For the 50th Anniversary of Earth Day, we celebrate four of our students putting research into action through illustrations and community engagement to film-making and cooking expertise.
Supported by the Environment & Society Graduate Fellowship through the Climate Assessment for the Southwest (CLIMAS) and University of Arizona Office of Research, Innovation and Impact (RII), four environmental science graduate students crafted projects that creatively incorporated personal interests and passions with scientific expertise.
For Earth Day we celebrate our environment, and all students in our department who are innovating the way we study our air, water and soil every day.
Explore their projects below!
Illustrating with Next Generation
Norma Villagómez-Márquez (she/her)
"As a CLIMAS fellow, practicing use-inspired research was both a new and refreshing undertaking.
My discrete 1-year project focused on asking children to illustrate their understanding of rainwater quality, contamination, and collection.
Use-inspired questions posed to the children were critical in creating the material that generated comprehensive responses. Witnessing the illustrations was illuminating and heartwarming!"
As I stand motionless under the umbrella I see the raindrops fall vertically, yet I remain dry and I think of rainwater quality. As an engineer, I wonder how raindrops form. As a chemist, I ponder what chemicals exist peacefully almost unnoticeable within a raindrop? Water is an interconnected system. What is poured on the ground today can end up in our drinking water years later. If we plan to use roof-harvested rainwater for food production and possibly drinking, perhaps an important query is what is the quality of a raindrop? Sir Isaac Newton once said, 'What we know is a drop, what we do not know is an ocean.' sy
Collaborating with the Community
Alma Anides Morales (she/her)
"I enjoyed having the opportunity to work alongside a local government agency and school to address an environmental issue that had been of concern in the community for many years.
This forces you to look beyond experimental data and consider other factors such as stakeholders involved, community input, and risk perception.
Knowing your work will help inform decisions and efforts in improving overall environmental quality and health is very motivating."
Naco, Arizona is a small border community that has been on the radar of environmental and health service agencies due to historic transnational sanitary sewage overflows near residential areas. The Naco Elementary School community has expressed concern and we have been working with them and the Cochise Health and Social Services to test for residual microbial contamination. It is also important for Naco Elementary students to be aware of such events and be critical of the quality of the environment that surrounds them. We all have a right to a safe place to live and play.
Filming for Perspective
JoRee LaFrance (she/her)
"I am mostly looking forward to creating the hydrologic cycle from an Apsáalooke perspective.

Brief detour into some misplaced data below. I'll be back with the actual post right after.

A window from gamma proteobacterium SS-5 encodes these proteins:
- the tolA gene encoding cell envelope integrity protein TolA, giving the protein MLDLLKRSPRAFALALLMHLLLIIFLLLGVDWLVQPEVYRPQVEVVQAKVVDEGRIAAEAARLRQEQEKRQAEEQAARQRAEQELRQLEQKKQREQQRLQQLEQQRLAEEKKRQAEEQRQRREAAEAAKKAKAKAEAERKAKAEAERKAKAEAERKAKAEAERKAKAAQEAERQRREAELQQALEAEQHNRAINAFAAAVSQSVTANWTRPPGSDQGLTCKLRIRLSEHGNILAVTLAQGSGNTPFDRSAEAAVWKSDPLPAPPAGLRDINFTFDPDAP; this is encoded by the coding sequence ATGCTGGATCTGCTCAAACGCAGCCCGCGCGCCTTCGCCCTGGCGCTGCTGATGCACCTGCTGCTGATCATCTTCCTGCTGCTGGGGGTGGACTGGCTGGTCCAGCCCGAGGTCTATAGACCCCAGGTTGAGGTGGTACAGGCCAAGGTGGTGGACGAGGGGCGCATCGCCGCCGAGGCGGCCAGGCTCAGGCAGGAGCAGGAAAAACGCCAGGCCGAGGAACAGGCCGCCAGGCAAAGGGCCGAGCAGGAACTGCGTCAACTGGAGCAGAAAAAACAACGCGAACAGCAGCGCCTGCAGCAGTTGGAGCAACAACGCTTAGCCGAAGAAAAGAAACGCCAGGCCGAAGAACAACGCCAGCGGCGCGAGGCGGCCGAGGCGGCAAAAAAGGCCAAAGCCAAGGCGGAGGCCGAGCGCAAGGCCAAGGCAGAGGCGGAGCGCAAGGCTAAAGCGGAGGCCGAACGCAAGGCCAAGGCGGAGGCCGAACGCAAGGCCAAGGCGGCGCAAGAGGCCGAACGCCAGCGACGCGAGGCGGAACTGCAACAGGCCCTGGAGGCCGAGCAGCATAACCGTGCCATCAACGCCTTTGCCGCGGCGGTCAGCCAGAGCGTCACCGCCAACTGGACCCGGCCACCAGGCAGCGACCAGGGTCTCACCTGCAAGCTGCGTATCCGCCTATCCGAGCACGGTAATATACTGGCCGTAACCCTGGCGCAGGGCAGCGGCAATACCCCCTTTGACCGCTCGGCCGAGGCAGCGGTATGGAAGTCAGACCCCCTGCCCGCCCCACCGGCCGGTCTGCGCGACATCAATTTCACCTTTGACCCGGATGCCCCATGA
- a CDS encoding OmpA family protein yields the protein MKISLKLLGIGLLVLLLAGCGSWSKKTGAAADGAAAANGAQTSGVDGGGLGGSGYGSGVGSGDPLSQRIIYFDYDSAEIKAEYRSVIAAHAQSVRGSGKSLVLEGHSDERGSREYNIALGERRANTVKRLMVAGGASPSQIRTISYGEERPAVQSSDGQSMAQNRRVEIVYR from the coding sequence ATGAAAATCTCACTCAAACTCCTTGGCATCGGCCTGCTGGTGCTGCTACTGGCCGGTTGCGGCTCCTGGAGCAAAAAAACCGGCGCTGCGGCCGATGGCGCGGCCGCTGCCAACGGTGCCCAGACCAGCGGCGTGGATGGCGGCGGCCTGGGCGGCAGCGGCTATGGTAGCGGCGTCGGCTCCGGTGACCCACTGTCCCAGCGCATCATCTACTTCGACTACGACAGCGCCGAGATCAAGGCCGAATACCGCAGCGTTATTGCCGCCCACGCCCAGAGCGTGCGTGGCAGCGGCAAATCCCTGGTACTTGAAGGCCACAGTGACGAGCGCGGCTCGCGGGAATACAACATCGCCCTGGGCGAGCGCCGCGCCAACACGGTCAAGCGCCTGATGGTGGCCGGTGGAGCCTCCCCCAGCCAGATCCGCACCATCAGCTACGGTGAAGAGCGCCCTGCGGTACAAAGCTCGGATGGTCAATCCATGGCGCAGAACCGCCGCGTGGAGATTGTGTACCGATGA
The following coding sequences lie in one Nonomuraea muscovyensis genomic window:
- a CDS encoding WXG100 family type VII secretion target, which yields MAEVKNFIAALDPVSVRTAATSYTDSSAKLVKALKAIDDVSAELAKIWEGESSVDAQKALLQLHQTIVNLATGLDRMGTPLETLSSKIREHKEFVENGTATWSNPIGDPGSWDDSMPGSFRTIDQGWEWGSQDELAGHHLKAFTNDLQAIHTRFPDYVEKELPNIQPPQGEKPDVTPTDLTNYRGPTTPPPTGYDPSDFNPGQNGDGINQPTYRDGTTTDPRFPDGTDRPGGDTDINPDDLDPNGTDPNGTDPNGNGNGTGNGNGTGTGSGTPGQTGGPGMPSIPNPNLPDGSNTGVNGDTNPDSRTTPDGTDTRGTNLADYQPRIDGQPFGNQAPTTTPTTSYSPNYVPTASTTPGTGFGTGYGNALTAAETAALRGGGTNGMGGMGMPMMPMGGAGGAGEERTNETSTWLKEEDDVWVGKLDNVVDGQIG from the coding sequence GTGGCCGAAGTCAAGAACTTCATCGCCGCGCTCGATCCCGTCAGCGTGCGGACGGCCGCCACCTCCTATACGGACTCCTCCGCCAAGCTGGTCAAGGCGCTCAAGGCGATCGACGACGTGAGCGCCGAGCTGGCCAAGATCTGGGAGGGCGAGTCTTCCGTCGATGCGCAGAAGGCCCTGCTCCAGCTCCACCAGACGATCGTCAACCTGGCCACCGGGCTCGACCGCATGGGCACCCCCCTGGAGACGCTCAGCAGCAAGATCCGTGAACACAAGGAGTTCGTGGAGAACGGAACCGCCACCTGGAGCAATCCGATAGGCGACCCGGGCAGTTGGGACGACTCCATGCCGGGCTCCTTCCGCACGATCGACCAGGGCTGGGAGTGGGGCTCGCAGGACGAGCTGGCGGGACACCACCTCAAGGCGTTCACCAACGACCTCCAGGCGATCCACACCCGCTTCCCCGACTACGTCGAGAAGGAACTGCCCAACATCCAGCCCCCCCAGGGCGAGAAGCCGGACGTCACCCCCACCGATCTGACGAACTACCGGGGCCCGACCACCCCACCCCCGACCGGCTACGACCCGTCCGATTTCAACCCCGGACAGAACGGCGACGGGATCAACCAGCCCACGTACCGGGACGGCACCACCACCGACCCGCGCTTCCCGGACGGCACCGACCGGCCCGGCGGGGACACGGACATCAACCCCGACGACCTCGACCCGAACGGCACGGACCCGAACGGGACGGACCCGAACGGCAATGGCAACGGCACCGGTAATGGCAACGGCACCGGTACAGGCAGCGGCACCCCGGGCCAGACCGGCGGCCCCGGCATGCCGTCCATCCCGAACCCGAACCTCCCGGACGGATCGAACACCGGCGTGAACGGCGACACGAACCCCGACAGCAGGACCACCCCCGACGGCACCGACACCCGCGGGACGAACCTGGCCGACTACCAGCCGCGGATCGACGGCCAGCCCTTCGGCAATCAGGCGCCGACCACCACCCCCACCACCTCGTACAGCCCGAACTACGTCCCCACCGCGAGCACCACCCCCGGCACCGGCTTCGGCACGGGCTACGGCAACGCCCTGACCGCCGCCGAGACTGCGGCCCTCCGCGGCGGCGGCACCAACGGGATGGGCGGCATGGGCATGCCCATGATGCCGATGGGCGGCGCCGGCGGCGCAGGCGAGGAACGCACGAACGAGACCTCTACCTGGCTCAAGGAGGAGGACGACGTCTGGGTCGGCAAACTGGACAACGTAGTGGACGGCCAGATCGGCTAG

This will afford me the opportunity to visit with knowledge-holders and collaborate with an Apsáalooke artist to work on a scientific aspect that directly informs my research. My goal is to make these visuals available for our classrooms back home."
I aim to understand the impact on contaminant behaviors from the various water flows within the Little Bighorn River. The changing water flow occurs as a result of the changing seasons such as high flows in June when the snow is melted in the mountains, or the lowest flow of water in the winter when water is being stored in the ground and in snow-packs. I am working to identify contaminants such as heavy metals, pesticides, herbicides, and perfluoroalkyl substances better known as PFAS. These contaminants come from a variety of sources such as natural elements, mining activities, intense agricultural development, water treatment discharge points, and man-made products.
I have taken it upon myself to determine what contaminants are elevated in the Little Bighorn River to have a better understanding of its long-lasting impacts. I want to ensure that my people will always have access to clean, healthy water systems and that Bimmuummaalakoolé/water beings are always protected and respected.
Community, Cooking & Climate Change
Kunal Palawat (they/them)
"I have always loved and connected to the world through food; making a cookbook has been a dream of mine since I was a kid!
Now, through the CLIMAS fellowship, I have the opportunity to explore how food and cooking uplift and build community resilience in the face of environmental hardship and climate change.
I want you to take five minutes and deeply think about the question. What are your favorite recipes? What part of the world do they come from; who grows and harvests the ingredients? Is it easy to find where you currently live? Is it expensive? Do you know how to cook it or is it a dish that only your grandparent can create and that you dream of? Is it harder to find because of drought? Have climate change exacerbated wildfires made it difficult to share this meal with loved ones? How have histories and realities of imperialism, colonialism, and slavery impacted this dish and your connection to it?
Food is inextricably linked to nature, culture, and community; and all three of those things have the incredible potential to feed us and to harm us. Through the Environment and Society Fellowship, I have the opportunity to explore these ideas with four environmental justice communities in Arizona and develop a cookbook to highlight how food and sense of place feed communities and build resiliency in the face of pollution, climate change, and injustice.
Stay tuned for the cookbook in later 2020!
Learn more about the CLIMAS Environment & Society Graduate Fellows Program